While the fear-mongering security vendors love nothing more than to beat up the scare factor of viruses, corrupted data and denial of service attacks, storage vendors are happy to stand back quietly and smile. Why is this? Well, when it comes to data they know who's holding the family jewels.
Although the concept of RAIDs - redundant arrays of independent or inexpensive disks, depending on which computer dictionary you'd care to check - has been around for some time, a lot has changed since 1987. Back then, when a few eggheads from Berkley University in California first presented a paper on the concept, good disks were hard to find. They were expensive and had a nasty habit of doing the unpredictable.
Nowadays, the price per megabyte of disk storage has come down enormously, disks are more reliable, capacity has expanded manifold and performance is more or less a given. Sounds like end-user utopia, doesn't it? But don't be fooled. There's a statistic so prevalent in the market at the moment that IT managers wake in the middle of the night gibbering "70 per cent of IT spending is going to be on storage". All that cash must be going somewhere, and if you're a reseller it might as well end up in your pocket instead of someone else's.
Philip Sergeant, research director of servers and storage at analyst Gartner, makes a sobering point for people who haven't cottoned on to the sheer volume of storage being sold around the world. He claims that by 2004 server sales will be superseded by external disk storage, which for all intents and purposes are simply RAIDs.
And it's not necessarily technical skill that's holding back a lot of channel companies from making top dollar with RAID sales. He believes channel players need to be better marketing companies as nearly all rely on the vendor to generate end-user interest.
He claims we're not seeing the channel up sell or cross sell on RAIDs and storage. "The channel needs to be saying to its customers, now I've sold you this thing, how can we work to improve it'," said Sergeant. The ability to penetrate a customer's whole IT infrastructure is a skill resellers aren't picking up on, because the cross-sell by nature doesn't have to restrict itself to the box. "They can look at the network's overall capability and so on," suggested Sergeant.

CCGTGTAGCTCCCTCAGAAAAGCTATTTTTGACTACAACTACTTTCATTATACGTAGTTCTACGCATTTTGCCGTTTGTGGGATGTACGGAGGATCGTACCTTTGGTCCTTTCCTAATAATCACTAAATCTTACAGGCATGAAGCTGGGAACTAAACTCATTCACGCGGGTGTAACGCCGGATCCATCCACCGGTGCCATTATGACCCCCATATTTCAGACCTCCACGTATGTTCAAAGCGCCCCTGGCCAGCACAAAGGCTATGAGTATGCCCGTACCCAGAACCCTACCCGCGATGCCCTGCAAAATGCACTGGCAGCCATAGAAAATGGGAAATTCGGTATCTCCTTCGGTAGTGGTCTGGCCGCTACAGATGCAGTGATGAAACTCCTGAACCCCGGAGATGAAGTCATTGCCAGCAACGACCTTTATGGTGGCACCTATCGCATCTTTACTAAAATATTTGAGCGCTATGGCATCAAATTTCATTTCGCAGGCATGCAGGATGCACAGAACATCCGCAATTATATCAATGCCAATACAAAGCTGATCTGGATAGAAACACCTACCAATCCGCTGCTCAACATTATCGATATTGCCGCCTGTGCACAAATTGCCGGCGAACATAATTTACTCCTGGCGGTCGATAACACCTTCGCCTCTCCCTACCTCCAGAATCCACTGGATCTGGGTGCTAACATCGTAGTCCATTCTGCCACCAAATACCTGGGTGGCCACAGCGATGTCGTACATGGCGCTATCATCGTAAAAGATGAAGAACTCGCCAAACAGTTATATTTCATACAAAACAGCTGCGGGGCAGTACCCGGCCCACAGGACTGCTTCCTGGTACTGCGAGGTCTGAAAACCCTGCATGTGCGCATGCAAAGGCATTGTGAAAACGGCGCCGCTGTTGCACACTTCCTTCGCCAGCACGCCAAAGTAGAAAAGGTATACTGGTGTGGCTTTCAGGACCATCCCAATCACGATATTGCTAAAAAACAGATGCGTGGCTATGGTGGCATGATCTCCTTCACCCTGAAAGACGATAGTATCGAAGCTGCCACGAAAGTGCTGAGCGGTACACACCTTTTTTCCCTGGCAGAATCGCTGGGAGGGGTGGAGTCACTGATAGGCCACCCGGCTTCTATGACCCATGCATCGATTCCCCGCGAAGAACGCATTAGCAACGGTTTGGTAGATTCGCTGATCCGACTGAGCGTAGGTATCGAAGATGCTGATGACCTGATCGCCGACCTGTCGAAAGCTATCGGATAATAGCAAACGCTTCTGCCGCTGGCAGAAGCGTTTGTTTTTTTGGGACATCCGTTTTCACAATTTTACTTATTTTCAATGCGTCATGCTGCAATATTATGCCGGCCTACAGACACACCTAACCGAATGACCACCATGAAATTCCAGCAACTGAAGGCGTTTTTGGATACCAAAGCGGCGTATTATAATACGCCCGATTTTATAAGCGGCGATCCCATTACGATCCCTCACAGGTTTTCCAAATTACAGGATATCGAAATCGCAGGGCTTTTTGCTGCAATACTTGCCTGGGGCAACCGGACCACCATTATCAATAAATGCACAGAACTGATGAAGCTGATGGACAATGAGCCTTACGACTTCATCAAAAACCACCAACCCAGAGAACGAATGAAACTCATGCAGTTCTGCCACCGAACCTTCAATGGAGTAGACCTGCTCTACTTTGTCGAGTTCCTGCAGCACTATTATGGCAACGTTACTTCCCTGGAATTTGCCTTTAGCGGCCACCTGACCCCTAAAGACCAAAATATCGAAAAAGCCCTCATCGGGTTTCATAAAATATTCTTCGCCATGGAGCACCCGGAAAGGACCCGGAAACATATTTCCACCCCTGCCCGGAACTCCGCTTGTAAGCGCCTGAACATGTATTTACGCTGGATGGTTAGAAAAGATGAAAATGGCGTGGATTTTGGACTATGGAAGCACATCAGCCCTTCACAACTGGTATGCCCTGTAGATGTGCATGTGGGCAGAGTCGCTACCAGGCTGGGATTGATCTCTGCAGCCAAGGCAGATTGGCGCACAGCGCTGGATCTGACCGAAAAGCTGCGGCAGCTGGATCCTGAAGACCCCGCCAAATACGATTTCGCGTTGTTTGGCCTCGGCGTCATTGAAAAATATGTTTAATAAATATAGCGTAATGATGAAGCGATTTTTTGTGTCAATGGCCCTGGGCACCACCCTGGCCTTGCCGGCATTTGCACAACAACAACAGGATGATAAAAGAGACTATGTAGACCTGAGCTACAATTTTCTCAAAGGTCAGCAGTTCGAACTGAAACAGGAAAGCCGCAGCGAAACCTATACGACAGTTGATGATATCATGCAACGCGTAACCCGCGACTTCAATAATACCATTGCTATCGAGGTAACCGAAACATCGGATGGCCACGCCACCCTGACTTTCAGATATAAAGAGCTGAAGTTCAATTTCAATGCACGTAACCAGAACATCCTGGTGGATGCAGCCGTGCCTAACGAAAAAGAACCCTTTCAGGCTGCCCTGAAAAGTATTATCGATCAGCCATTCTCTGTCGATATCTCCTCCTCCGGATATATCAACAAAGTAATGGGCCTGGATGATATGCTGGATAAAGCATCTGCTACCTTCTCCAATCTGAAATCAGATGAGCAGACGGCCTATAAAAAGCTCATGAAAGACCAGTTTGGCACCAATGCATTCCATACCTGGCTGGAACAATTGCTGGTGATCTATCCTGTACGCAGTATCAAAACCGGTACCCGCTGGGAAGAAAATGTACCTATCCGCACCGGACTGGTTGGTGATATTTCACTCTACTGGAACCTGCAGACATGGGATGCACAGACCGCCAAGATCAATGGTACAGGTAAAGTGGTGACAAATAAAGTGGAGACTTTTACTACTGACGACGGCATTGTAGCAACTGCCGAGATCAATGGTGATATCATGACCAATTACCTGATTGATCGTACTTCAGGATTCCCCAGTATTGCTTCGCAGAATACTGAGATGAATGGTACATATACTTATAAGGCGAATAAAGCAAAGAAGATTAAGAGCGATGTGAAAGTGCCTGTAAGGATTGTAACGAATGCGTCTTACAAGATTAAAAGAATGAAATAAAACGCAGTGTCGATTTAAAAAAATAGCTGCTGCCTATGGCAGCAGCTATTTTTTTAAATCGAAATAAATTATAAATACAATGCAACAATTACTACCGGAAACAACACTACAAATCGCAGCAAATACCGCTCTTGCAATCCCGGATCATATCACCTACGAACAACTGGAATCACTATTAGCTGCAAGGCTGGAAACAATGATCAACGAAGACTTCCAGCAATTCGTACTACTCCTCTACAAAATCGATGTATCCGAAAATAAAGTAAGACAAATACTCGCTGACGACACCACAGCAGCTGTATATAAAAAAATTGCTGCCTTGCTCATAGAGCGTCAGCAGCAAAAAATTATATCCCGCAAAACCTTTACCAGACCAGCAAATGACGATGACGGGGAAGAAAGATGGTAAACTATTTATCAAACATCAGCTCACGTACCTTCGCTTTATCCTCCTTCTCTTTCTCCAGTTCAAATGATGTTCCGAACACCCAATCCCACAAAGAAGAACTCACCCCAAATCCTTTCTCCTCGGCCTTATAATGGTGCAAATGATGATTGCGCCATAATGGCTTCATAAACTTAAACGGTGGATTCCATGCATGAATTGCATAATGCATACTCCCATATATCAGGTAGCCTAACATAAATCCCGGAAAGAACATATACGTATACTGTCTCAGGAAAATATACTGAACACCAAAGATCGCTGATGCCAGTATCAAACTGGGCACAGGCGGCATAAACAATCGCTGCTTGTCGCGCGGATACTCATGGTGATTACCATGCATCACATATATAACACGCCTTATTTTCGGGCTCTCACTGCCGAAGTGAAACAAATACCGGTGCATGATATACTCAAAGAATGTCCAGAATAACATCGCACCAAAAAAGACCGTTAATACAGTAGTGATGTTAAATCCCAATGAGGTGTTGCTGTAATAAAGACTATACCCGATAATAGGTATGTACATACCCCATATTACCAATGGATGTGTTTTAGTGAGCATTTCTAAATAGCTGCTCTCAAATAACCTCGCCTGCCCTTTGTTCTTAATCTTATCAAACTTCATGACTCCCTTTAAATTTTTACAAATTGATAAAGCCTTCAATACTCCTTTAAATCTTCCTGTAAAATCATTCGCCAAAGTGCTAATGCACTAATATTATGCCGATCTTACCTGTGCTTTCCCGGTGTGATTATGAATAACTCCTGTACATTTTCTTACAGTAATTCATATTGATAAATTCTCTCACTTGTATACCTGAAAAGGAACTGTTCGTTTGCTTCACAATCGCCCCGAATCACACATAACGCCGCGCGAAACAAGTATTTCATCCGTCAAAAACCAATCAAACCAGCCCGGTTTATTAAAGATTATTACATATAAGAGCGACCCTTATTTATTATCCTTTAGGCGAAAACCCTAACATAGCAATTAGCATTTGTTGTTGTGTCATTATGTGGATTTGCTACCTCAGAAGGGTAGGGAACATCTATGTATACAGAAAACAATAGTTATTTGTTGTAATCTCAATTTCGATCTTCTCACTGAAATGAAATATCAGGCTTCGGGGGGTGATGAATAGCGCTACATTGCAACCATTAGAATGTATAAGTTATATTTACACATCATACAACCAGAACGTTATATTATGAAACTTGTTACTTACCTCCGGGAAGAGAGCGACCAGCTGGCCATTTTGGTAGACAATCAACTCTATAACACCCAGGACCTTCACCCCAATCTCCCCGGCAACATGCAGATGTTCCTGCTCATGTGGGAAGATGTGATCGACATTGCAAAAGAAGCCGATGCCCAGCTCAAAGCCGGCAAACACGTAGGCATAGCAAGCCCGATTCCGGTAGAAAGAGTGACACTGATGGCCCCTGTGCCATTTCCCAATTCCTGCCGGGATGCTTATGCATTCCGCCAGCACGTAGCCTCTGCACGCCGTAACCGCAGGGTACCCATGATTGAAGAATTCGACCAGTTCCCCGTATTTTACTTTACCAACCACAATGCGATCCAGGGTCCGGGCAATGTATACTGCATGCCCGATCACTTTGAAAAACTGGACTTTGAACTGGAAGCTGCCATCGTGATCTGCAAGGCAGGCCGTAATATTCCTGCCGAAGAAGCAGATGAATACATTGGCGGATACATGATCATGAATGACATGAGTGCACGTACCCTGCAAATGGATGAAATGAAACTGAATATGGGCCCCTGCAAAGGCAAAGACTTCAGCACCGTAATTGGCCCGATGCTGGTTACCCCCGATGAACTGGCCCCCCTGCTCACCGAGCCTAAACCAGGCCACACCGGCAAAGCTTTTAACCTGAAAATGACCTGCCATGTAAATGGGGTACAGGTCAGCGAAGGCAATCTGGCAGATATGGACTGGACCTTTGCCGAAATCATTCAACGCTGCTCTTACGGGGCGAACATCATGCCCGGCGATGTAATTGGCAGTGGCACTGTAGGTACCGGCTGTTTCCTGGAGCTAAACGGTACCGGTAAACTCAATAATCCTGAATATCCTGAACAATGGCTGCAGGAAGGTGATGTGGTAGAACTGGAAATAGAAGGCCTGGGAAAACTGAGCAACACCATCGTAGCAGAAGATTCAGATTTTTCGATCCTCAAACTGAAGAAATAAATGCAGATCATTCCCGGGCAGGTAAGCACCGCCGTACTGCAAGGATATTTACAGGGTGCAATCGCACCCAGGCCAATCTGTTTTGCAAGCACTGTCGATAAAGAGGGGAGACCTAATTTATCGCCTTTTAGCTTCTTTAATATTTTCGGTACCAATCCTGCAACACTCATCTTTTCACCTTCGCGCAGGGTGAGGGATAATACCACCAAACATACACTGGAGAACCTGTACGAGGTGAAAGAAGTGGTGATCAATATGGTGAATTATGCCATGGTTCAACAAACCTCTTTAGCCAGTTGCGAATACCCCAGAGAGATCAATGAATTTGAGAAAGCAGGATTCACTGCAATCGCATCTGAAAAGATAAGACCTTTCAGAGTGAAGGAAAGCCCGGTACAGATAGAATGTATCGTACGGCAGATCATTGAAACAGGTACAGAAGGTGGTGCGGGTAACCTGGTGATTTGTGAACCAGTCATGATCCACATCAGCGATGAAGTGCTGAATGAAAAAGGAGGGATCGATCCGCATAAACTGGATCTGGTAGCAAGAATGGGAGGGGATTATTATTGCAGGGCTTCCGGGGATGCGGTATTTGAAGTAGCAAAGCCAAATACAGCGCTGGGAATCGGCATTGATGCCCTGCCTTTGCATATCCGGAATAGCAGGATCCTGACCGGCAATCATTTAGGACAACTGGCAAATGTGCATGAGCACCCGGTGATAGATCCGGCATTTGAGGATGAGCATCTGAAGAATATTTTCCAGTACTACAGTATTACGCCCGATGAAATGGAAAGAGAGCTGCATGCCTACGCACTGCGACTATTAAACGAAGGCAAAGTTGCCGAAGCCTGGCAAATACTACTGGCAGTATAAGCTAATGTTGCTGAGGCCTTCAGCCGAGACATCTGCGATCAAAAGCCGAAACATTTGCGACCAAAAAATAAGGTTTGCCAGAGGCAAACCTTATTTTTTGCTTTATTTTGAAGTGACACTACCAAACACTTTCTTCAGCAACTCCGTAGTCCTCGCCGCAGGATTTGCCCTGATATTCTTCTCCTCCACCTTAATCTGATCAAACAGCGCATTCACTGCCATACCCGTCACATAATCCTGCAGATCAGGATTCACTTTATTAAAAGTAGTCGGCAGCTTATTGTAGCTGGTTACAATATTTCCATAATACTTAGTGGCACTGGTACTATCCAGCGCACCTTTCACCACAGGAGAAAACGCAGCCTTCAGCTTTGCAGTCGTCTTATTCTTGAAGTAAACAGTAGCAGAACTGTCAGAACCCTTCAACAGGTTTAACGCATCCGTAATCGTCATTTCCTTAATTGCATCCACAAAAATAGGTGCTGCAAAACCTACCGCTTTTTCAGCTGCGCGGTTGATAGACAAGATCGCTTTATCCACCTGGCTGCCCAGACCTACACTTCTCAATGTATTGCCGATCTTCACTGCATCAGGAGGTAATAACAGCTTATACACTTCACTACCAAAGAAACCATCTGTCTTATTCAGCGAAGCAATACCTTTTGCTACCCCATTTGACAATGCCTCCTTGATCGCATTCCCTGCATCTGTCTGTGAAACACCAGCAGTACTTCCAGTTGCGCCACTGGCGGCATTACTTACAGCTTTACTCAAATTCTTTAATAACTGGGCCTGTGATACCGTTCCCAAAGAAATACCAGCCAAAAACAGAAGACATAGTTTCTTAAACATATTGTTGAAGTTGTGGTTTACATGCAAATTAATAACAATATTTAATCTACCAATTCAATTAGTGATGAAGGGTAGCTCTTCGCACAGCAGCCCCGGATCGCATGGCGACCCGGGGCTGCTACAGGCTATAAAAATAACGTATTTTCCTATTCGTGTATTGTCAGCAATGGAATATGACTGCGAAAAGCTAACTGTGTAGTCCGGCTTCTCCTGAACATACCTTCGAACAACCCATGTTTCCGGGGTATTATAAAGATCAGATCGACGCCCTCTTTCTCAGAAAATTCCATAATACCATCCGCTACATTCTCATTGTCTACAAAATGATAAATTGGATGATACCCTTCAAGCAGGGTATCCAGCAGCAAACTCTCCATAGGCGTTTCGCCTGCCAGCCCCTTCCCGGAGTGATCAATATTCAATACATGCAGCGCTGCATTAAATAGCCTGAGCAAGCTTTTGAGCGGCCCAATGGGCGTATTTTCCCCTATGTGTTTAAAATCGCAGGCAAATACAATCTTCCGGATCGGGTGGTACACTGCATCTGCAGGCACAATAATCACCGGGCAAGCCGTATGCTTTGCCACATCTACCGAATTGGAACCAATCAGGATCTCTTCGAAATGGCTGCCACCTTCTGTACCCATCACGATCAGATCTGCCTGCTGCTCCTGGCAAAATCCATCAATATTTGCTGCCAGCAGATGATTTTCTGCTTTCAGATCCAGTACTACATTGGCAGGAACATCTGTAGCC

"We're not seeing that at the moment because a lot of resellers are still box movers - and I don't mean to be derogatory by that," he said. "The channel tends to deal with lower hanging fruit."
IBM business manager Jeff Lawrence has recognised a shift from when RAIDs were considered high-end solutions. Now, as hardware prices drop, RAID boxes are making their way down the value chain to the mid and lower end of the enterprise market.
The two central considerations when dealing with RAIDs - performance and availability - have really been reduced to just one, according to Lawrence. Performance is more or less a given, while availability and the protection that availability affords a storage system is the key differentiator.
Lawrence added that there are two schools of thought when it comes to implementing a RAID system. One is that the controller is integrated into the storage subsystem and the other is the JBOD (just a bunch of disks) principle, where the controller is located on the server. There is no argument that JBOD can be a cheaper alternative, but draining the processing power of a server and using the operating system to control the storage functions can have its own set of problems.
"There is no one right solution," said Lawrence, because there are so many variations that can be tried.
Lawrence also acknowledged that while a RAID system doesn't need third-party management software to drive it, for anyone serious about high availability, serious storage management and provisioning software is critical. This forms a wrap around service that resellers can take to their customers, and as Lawrence added, the price of the software and to a degree the RAID box itself is only a fraction of the overall sale.
According to Trevor Jones, network specialist and systems engineer at storage vendor StorageTek, "storage should be an infrastructure sell but is still sold on a project-by-project basis. The reseller has to help the IT people see beyond the short-term costs."